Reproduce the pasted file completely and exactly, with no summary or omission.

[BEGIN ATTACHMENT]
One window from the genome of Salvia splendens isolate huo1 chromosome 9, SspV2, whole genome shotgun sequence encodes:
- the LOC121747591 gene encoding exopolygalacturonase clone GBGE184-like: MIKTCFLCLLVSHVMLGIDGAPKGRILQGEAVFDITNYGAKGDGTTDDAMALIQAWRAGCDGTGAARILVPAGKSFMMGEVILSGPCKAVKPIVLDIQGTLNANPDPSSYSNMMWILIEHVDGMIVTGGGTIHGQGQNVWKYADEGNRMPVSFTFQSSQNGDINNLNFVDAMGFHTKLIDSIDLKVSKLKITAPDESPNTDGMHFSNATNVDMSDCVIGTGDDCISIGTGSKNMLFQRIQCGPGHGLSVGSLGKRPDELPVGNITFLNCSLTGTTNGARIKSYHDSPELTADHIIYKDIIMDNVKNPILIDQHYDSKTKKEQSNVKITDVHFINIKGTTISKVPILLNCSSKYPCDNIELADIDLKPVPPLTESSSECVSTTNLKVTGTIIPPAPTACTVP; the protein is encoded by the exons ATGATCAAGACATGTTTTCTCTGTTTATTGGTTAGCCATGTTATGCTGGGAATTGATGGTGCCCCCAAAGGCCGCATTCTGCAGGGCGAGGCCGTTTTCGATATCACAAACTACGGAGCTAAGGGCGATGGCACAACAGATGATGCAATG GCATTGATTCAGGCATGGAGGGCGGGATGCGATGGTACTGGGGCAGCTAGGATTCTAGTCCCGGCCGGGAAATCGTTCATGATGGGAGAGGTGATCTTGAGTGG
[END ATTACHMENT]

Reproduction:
One window from the genome of Salvia splendens isolate huo1 chromosome 9, SspV2, whole genome shotgun sequence encodes:
- the LOC121747591 gene encoding exopolygalacturonase clone GBGE184-like: MIKTCFLCLLVSHVMLGIDGAPKGRILQGEAVFDITNYGAKGDGTTDDAMALIQAWRAGCDGTGAARILVPAGKSFMMGEVILSGPCKAVKPIVLDIQGTLNANPDPSSYSNMMWILIEHVDGMIVTGGGTIHGQGQNVWKYADEGNRMPVSFTFQSSQNGDINNLNFVDAMGFHTKLIDSIDLKVSKLKITAPDESPNTDGMHFSNATNVDMSDCVIGTGDDCISIGTGSKNMLFQRIQCGPGHGLSVGSLGKRPDELPVGNITFLNCSLTGTTNGARIKSYHDSPELTADHIIYKDIIMDNVKNPILIDQHYDSKTKKEQSNVKITDVHFINIKGTTISKVPILLNCSSKYPCDNIELADIDLKPVPPLTESSSECVSTTNLKVTGTIIPPAPTACTVP; the protein is encoded by the exons ATGATCAAGACATGTTTTCTCTGTTTATTGGTTAGCCATGTTATGCTGGGAATTGATGGTGCCCCCAAAGGCCGCATTCTGCAGGGCGAGGCCGTTTTCGATATCACAAACTACGGAGCTAAGGGCGATGGCACAACAGATGATGCAATG GCATTGATTCAGGCATGGAGGGCGGGATGCGATGGTACTGGGGCAGCTAGGATTCTAGTCCCGGCCGGGAAATCGTTCATGATGGGAGAGGTGATCTTGAGTGG